Electrical Engineering is a free introductory textbook to the basics of electrical engineering. See the editorial for more information....  # Calculation of Torque in a Motor

Author: E.E. Kimberly

As shown by equation (11-1), the force on a conductor carrying a current is The torque on one conductor at a radius of r centimeters is Then the total torque, in pound-feet, on all active conductors (those under poles and so capable of producing torque) is (H-2)

in which T = torque, in pound-feet;

Z = total number of active conductors; B = air-gap flux density, in lines per square inch; I = armature-conductor current, in amperes; I = active length of one conductor, in inches; r = average lever arm, or radius, in inches.

Example 11-1. - A 4-pole 230-volt shunt motor has a lap-wound armature 8 in. long with 800 conductors. The air-gap density is 50,000 lines per sq in. The mean radius from the armature center to 'the conductors is 6 in. The pole faces cover 65 per cent of the conductors. Calculate the gross torque when the armature draws 100 amp from the line.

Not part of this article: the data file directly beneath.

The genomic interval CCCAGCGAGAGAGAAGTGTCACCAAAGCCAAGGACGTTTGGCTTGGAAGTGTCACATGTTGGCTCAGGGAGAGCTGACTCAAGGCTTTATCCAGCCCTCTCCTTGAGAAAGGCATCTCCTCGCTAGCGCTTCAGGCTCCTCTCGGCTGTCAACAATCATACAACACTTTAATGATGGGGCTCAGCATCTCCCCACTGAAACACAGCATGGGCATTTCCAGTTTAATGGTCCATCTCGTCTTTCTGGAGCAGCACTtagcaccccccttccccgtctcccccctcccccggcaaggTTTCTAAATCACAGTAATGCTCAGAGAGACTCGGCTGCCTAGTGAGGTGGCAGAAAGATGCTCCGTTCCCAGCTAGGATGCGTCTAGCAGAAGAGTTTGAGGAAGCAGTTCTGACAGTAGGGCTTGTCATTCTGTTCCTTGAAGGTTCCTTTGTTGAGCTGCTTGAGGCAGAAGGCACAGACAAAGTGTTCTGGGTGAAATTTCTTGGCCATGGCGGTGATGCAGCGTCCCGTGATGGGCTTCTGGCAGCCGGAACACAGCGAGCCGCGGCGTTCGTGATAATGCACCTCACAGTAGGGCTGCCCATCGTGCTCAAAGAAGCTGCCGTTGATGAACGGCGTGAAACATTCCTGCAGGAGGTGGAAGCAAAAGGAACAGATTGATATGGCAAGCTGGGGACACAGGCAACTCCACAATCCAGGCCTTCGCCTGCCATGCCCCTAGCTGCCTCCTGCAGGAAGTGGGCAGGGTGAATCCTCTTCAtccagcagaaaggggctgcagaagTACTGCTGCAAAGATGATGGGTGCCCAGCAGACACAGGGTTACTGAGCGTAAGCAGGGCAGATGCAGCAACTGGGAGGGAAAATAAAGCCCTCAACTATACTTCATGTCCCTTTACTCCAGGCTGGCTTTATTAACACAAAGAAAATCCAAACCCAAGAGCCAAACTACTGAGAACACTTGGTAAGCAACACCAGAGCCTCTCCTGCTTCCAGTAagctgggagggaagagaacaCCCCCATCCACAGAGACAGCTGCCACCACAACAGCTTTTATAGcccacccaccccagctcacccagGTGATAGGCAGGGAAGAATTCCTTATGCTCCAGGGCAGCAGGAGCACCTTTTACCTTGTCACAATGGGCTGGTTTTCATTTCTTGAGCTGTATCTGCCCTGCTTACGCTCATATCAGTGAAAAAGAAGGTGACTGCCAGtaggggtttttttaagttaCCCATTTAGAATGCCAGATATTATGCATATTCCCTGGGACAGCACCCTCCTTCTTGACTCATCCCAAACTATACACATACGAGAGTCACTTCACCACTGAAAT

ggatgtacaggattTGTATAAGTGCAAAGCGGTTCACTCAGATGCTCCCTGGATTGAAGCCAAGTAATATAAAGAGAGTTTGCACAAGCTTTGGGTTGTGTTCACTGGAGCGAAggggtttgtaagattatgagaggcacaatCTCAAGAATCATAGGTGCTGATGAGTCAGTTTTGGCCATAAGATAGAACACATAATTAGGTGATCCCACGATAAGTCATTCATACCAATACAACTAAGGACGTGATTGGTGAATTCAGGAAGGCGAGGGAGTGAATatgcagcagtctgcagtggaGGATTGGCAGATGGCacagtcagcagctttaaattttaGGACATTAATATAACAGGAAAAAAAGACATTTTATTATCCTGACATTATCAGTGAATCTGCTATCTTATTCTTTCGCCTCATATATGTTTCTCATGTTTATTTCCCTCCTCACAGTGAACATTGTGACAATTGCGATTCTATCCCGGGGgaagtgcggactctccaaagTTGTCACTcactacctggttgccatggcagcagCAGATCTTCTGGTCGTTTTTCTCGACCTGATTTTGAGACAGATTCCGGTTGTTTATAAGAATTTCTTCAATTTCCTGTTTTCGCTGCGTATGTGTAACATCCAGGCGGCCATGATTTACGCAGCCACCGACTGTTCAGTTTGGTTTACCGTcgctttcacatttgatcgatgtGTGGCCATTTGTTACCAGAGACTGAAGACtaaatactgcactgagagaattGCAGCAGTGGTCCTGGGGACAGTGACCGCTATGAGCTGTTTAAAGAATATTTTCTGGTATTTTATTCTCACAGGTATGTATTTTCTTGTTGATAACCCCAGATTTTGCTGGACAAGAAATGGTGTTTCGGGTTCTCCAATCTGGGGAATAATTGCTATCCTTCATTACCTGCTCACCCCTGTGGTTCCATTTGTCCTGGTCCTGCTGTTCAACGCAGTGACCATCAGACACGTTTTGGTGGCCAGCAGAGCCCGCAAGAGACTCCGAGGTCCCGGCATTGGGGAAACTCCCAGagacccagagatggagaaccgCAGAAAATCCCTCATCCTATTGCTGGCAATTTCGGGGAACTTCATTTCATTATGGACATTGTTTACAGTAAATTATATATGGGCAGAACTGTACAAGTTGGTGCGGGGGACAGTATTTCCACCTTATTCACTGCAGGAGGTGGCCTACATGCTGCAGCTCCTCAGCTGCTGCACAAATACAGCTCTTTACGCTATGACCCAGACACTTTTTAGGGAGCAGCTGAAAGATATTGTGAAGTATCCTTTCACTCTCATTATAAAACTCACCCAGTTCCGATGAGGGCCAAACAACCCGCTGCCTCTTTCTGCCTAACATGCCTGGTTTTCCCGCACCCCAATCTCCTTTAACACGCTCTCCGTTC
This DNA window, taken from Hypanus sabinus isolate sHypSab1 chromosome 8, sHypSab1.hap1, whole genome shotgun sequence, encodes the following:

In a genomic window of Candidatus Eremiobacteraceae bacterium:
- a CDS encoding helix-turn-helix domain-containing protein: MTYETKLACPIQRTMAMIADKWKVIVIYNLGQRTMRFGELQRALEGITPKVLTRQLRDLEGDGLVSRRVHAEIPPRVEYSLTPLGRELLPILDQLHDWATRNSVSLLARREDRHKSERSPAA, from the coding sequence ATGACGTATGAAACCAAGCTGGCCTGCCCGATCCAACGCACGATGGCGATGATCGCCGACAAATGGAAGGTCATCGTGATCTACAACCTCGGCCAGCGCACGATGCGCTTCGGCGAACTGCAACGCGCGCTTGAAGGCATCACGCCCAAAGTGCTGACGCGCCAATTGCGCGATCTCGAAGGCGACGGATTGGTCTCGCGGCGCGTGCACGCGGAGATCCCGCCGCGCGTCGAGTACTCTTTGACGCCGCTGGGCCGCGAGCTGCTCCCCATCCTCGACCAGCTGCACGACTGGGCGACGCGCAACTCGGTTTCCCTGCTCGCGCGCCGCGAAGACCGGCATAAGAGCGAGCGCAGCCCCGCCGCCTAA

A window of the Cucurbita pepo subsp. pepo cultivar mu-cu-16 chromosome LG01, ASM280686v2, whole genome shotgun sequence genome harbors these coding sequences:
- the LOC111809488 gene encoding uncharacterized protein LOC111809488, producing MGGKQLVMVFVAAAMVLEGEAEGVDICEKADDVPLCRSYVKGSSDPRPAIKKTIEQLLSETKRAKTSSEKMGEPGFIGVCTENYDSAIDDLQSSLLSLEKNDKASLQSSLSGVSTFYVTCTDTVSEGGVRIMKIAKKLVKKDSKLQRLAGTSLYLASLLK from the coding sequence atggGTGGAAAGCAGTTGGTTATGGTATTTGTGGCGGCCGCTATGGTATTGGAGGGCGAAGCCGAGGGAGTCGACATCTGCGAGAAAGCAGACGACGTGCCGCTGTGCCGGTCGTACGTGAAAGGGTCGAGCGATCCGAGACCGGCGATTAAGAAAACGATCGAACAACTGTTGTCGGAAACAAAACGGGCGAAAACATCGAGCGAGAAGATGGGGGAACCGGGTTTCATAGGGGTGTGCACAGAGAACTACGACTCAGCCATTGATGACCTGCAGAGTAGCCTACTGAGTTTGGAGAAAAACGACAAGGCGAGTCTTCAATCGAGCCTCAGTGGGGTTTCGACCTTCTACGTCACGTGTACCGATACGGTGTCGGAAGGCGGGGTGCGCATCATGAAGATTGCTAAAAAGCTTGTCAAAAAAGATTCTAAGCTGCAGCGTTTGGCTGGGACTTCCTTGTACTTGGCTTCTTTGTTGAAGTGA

Solution. - For purposes of substitution in equation (11-2), Hence, the torque is The method described for calculating the torque of a motor is correct and is one that is generally used, but the theory of the method includes the assumption that the conductors lie in a field of average intensity under the pole faces. Actually, most of the field flux follows the lower-reluctance paths through the armature teeth and so leaves the conductors in a relatively weak field in the higher-reluctance paths through the slots of the armature. However, the ampere-turns of the armature produce poles on the armature midway between the field poles. It is the mutual attraction and repulsion between field-pole fluxes and armature-pole fluxes that produces the torque of the motor. Although this theory of torque production is correct in fact, its application in calculations is very difficult.

Last Update: 2010-10-06